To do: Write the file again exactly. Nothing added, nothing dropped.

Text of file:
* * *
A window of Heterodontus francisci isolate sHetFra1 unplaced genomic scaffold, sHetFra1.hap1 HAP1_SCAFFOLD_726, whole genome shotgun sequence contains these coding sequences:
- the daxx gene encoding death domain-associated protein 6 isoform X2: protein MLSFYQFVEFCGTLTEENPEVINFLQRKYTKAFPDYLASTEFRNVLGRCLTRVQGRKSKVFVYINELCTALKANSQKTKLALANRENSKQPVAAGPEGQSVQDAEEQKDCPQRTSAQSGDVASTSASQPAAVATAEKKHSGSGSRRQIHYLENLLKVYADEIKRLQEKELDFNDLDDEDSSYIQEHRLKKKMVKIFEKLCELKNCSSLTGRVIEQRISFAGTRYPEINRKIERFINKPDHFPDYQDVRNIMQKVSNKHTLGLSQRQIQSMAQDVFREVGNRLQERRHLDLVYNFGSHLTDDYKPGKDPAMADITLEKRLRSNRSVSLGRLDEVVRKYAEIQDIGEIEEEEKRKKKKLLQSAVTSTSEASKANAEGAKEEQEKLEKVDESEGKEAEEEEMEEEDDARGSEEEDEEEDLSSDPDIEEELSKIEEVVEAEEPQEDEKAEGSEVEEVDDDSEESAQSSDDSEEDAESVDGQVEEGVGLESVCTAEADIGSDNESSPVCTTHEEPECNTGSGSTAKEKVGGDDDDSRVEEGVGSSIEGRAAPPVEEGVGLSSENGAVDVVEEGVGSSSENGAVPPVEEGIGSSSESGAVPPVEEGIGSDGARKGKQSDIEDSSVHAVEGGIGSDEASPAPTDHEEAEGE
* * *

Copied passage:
A window of Heterodontus francisci isolate sHetFra1 unplaced genomic scaffold, sHetFra1.hap1 HAP1_SCAFFOLD_726, whole genome shotgun sequence contains these coding sequences:
- the daxx gene encoding death domain-associated protein 6 isoform X2: protein MLSFYQFVEFCGTLTEENPEVINFLQRKYTKAFPDYLASTEFRNVLGRCLTRVQGRKSKVFVYINELCTALKANSQKTKLALANRENSKQPVAAGPEGQSVQDAEEQKDCPQRTSAQSGDVASTSASQPAAVATAEKKHSGSGSRRQIHYLENLLKVYADEIKRLQEKELDFNDLDDEDSSYIQEHRLKKKMVKIFEKLCELKNCSSLTGRVIEQRISFAGTRYPEINRKIERFINKPDHFPDYQDVRNIMQKVSNKHTLGLSQRQIQSMAQDVFREVGNRLQERRHLDLVYNFGSHLTDDYKPGKDPAMADITLEKRLRSNRSVSLGRLDEVVRKYAEIQDIGEIEEEEKRKKKKLLQSAVTSTSEASKANAEGAKEEQEKLEKVDESEGKEAEEEEMEEEDDARGSEEEDEEEDLSSDPDIEEELSKIEEVVEAEEPQEDEKAEGSEVEEVDDDSEESAQSSDDSEEDAESVDGQVEEGVGLESVCTAEADIGSDNESSPVCTTHEEPECNTGSGSTAKEKVGGDDDDSRVEEGVGSSIEGRAAPPVEEGVGLSSENGAVDVVEEGVGSSSENGAVPPVEEGIGSSSESGAVPPVEEGIGSDGARKGKQSDIEDSSVHAVEGGIGSDEASPAPTDHEEAEGE